Where the Borscht Sounds Like the Sea

Another Side of Woody Guthrie

By Jay Michaelson

Published February 09, 2007, issue of February 09, 2007.

What a great idea! Most people who know of Woody Guthrie associate him with Dust Bowl ballads of economic hardship, or with the lefty patriotism of “This Land Is Your Land” (like many such songs, its political bite has been dulled by repetition). But not many know that, from 1942 until his slow decline into Huntington’s disease in the 1950s and ’60s, Guthrie lived with his family in the Coney Island section of Brooklyn, mixing with New York City’s vibrant folk and blues scene, connecting with union organizers and left-wing political activists, marrying a Jewish dancer (and daughter of one of those activists) named Marjorie Greenblatt, becoming a part of the Jewish community of 1940s Brooklyn — and writing hundreds of songs that have never been recorded.

Enter the Klezmatics, who have made New Jewish Music since before the idea was cool, and who, thanks to the invitation of Guthrie’s daughter, Nora, now bring new life to these forgotten songs, many of them already soaked in the Jewish flavor of Coney Island, “where the smokefish meets the pretzel/where the borscht sounds like the sea” (“Mermaid Avenue”). The Klezmatics are the perfect match for these songs: Lorin Sklamberg’s quivering lead vocals evoke Guthrie without imitating him, and the band’s eclecticism enables not just the sounds of Guthrie’s Coney Island but those from today’s, as well, to inflect many of these unknown gems. The Klezmatics wisely opted not to make a “Woody Guthrie klezmer album” (an earlier concert to that effect left many in the audience, including Guthrie’s well-known musician son Arlo, a bit cold), instead setting his words in folk, salsa, klezmer and even pop contexts.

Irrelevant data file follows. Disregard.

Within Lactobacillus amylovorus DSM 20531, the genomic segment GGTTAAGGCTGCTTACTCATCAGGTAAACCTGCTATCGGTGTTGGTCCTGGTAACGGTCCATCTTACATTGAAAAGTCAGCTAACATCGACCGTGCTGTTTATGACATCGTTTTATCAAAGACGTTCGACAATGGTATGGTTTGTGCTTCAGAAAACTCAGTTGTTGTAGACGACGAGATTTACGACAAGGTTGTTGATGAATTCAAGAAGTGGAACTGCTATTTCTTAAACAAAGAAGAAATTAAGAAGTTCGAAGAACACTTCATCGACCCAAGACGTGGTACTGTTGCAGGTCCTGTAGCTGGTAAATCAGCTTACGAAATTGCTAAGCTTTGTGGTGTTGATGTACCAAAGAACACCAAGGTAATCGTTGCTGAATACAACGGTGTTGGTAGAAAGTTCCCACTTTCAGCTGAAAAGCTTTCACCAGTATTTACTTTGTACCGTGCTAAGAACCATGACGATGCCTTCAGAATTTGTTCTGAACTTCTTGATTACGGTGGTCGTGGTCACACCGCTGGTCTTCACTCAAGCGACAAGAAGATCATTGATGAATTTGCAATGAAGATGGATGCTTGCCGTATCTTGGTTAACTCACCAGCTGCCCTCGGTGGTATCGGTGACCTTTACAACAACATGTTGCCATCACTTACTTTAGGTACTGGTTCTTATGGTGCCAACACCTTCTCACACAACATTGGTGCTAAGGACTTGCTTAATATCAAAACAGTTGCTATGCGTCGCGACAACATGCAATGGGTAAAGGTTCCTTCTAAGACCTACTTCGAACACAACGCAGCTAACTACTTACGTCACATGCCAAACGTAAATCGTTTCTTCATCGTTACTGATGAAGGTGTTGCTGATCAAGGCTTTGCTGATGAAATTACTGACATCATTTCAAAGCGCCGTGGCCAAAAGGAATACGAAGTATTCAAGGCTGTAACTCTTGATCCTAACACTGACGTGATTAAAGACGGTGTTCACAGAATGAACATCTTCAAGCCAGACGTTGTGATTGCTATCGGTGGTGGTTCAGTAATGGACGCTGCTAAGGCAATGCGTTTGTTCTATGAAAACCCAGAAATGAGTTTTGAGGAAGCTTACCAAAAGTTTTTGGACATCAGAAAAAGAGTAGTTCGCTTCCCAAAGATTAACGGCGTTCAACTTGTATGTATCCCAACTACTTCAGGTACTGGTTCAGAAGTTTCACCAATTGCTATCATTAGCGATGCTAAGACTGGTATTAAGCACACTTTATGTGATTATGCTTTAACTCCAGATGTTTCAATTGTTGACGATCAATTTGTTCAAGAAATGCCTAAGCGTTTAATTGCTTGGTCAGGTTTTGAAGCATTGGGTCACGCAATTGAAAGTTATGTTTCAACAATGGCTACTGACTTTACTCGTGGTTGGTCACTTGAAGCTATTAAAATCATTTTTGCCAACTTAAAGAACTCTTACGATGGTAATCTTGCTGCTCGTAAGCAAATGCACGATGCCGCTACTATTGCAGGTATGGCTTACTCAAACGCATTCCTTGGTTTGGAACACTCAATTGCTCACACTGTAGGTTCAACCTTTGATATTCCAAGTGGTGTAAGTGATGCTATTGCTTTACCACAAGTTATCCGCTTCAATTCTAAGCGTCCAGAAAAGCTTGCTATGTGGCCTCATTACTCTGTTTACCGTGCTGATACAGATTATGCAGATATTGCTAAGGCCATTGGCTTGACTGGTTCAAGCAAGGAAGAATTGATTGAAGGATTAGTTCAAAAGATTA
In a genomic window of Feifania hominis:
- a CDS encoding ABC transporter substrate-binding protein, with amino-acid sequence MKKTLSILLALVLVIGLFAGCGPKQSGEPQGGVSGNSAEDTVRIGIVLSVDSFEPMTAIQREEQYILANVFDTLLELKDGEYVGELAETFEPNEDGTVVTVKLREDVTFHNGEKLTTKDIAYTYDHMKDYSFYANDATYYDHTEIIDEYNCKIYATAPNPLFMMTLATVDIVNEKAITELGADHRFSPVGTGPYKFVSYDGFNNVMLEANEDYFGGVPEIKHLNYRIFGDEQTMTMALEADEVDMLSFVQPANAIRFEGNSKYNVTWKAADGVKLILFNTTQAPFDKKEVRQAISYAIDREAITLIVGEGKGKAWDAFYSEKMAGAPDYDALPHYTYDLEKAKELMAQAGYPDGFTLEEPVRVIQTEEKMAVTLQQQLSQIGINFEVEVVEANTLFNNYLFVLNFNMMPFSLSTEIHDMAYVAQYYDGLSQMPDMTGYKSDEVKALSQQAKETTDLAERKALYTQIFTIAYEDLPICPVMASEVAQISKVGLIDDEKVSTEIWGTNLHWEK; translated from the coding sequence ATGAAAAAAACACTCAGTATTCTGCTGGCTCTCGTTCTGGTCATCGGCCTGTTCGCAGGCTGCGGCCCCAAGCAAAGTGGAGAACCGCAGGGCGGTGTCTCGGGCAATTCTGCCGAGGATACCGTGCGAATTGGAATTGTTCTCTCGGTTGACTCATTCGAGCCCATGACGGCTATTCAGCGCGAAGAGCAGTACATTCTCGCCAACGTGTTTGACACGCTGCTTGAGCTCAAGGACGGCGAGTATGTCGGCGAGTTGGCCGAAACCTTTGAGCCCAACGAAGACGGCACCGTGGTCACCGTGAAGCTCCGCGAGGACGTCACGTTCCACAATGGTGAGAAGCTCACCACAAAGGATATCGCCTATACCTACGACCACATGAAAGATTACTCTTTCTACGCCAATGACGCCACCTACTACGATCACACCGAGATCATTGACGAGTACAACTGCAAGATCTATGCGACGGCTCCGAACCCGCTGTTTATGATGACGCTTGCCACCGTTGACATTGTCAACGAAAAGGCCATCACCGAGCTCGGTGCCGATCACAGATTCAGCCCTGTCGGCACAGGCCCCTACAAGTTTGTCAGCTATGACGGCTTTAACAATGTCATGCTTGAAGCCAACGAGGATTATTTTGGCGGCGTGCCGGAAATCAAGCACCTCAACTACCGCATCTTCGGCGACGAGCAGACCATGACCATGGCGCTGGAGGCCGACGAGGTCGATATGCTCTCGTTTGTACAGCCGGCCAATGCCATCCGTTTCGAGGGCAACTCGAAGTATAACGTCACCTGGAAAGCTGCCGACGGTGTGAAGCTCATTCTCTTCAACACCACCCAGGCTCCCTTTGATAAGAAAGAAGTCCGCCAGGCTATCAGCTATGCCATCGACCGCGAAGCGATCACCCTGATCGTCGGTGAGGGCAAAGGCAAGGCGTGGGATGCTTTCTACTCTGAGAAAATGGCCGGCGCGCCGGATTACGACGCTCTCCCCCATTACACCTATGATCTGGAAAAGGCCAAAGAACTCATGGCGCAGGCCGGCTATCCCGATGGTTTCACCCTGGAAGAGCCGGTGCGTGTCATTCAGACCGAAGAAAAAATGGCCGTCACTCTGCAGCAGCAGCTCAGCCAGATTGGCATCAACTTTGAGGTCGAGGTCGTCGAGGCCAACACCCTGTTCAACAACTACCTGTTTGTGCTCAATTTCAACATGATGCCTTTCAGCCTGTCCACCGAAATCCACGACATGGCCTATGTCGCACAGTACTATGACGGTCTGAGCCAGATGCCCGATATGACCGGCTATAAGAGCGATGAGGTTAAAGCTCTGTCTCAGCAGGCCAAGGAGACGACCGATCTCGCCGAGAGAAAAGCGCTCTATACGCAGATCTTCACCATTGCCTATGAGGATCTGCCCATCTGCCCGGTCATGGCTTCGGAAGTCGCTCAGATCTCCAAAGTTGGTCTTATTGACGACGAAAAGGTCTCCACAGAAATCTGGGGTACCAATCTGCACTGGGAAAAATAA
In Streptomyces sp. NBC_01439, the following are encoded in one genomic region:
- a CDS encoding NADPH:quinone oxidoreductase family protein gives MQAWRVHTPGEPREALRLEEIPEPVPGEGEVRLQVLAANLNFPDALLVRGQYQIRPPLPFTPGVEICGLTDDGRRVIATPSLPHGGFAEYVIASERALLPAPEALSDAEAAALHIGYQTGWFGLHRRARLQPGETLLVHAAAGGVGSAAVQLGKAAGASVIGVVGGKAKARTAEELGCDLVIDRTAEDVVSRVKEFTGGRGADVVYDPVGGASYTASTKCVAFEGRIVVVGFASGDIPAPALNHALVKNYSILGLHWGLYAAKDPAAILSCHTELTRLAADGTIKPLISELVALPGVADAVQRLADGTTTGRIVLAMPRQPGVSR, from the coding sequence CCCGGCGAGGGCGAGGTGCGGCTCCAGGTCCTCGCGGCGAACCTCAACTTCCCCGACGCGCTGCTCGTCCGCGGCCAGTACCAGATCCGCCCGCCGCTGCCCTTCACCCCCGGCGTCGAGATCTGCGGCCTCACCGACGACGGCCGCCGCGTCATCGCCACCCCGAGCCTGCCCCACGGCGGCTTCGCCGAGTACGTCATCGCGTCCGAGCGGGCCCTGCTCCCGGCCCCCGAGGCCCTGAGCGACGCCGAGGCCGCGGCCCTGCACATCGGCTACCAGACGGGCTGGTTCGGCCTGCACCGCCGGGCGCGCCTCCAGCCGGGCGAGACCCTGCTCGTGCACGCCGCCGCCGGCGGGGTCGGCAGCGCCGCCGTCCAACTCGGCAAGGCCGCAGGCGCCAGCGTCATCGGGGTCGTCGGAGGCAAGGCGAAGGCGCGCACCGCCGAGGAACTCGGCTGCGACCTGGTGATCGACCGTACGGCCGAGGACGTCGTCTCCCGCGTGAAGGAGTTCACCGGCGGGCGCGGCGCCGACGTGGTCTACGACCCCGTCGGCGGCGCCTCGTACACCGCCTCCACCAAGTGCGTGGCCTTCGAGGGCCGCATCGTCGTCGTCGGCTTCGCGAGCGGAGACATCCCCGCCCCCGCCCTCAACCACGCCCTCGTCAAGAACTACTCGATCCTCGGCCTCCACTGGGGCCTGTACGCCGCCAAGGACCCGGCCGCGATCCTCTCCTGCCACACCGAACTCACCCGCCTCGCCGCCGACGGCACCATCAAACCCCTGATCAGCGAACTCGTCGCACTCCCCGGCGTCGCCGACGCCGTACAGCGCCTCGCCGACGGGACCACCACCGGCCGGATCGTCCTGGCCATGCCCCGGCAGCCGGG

Not just a great idea — but a great album, too. Music industry-connected readers of the Forward take note: “Wonder Wheel” has been nominated for a Grammy (for best world music album — a surprising category at first, but Brooklyn klezmer-salsa-folk music is as much a part of the world’s diverse cultural heritage as any other). Like the explosive success of Matisyahu, the “Wonder Wheel” nomination confirms that New Jewish Music really has arrived.

“Wonder Wheel” kicks off with one of the many eerily prescient Guthrie songs, a war ballad called “Come When I Call You.” The song has a classic format: a counting song that starts with the familiar (“two for the love of me and you”) but then turns to the sad markers of living in wartime (“five for the warplanes that fly/four for the guns of this war”). Written in 1949, the song may have as much to do with the death of Guthrie’s first child in a fire (“one’s for the baby that’s born, born, born and gone away”) as it does with World War II — but it resonates strongly today, as the daily casualty counts from Iraq have become a part of our cultural geography. (The rabbi at one synagogue I visited recently lists the weekly death counts before the Mourner’s Kaddish on the Sabbath — a deeply moving moment.)
From the get-go, the synergy between the Klezmatics and Guthrie’s songs is immediate. “Come When I Call You” is mainly played on traditional folk instruments, and in a traditional folk mode reminiscent of the twangy Hanukkah songs Guthrie composed in the same period. But there are little twists — a diminished chord here, a short clarinet phrase there — that depict the song just as one can imagine Guthrie himself: a folkie settled in Jewish Brooklyn, bringing together the political and personal ethos of the American heartland with the values and flavors of immigrant Judaism.

“Mermaid Avenue,” the second track, is the catchiest, and the easiest to quote as to why “Wonder Wheel” is such a natural: